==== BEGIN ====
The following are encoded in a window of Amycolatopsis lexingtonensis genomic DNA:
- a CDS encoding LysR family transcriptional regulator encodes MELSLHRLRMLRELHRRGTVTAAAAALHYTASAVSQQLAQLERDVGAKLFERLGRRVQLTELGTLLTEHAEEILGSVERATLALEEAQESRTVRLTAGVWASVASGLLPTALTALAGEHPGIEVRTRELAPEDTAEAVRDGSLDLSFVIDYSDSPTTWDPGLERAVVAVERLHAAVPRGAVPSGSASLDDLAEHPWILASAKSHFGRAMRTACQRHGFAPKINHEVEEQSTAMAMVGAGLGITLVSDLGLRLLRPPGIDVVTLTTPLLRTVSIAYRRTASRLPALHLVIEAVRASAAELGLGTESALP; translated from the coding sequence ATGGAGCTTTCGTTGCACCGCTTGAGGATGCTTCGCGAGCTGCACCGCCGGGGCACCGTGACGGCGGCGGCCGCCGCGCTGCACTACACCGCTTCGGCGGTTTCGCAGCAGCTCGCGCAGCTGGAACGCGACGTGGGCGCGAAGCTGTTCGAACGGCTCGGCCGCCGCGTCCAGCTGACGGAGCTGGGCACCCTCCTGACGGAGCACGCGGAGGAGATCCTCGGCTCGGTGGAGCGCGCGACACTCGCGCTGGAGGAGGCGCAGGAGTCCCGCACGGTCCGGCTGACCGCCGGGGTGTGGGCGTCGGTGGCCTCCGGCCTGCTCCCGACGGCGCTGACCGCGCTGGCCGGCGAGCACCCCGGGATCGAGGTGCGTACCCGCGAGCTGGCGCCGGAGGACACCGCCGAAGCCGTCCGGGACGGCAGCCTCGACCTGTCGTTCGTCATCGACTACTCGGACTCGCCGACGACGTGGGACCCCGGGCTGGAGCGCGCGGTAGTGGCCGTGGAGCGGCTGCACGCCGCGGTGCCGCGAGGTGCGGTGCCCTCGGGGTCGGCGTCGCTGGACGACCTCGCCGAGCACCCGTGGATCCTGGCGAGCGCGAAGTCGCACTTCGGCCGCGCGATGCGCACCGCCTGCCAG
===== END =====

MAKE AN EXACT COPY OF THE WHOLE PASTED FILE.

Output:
The following are encoded in a window of Amycolatopsis lexingtonensis genomic DNA:
- a CDS encoding LysR family transcriptional regulator encodes MELSLHRLRMLRELHRRGTVTAAAAALHYTASAVSQQLAQLERDVGAKLFERLGRRVQLTELGTLLTEHAEEILGSVERATLALEEAQESRTVRLTAGVWASVASGLLPTALTALAGEHPGIEVRTRELAPEDTAEAVRDGSLDLSFVIDYSDSPTTWDPGLERAVVAVERLHAAVPRGAVPSGSASLDDLAEHPWILASAKSHFGRAMRTACQRHGFAPKINHEVEEQSTAMAMVGAGLGITLVSDLGLRLLRPPGIDVVTLTTPLLRTVSIAYRRTASRLPALHLVIEAVRASAAELGLGTESALP; translated from the coding sequence ATGGAGCTTTCGTTGCACCGCTTGAGGATGCTTCGCGAGCTGCACCGCCGGGGCACCGTGACGGCGGCGGCCGCCGCGCTGCACTACACCGCTTCGGCGGTTTCGCAGCAGCTCGCGCAGCTGGAACGCGACGTGGGCGCGAAGCTGTTCGAACGGCTCGGCCGCCGCGTCCAGCTGACGGAGCTGGGCACCCTCCTGACGGAGCACGCGGAGGAGATCCTCGGCTCGGTGGAGCGCGCGACACTCGCGCTGGAGGAGGCGCAGGAGTCCCGCACGGTCCGGCTGACCGCCGGGGTGTGGGCGTCGGTGGCCTCCGGCCTGCTCCCGACGGCGCTGACCGCGCTGGCCGGCGAGCACCCCGGGATCGAGGTGCGTACCCGCGAGCTGGCGCCGGAGGACACCGCCGAAGCCGTCCGGGACGGCAGCCTCGACCTGTCGTTCGTCATCGACTACTCGGACTCGCCGACGACGTGGGACCCCGGGCTGGAGCGCGCGGTAGTGGCCGTGGAGCGGCTGCACGCCGCGGTGCCGCGAGGTGCGGTGCCCTCGGGGTCGGCGTCGCTGGACGACCTCGCCGAGCACCCGTGGATCCTGGCGAGCGCGAAGTCGCACTTCGGCCGCGCGATGCGCACCGCCTGCCAG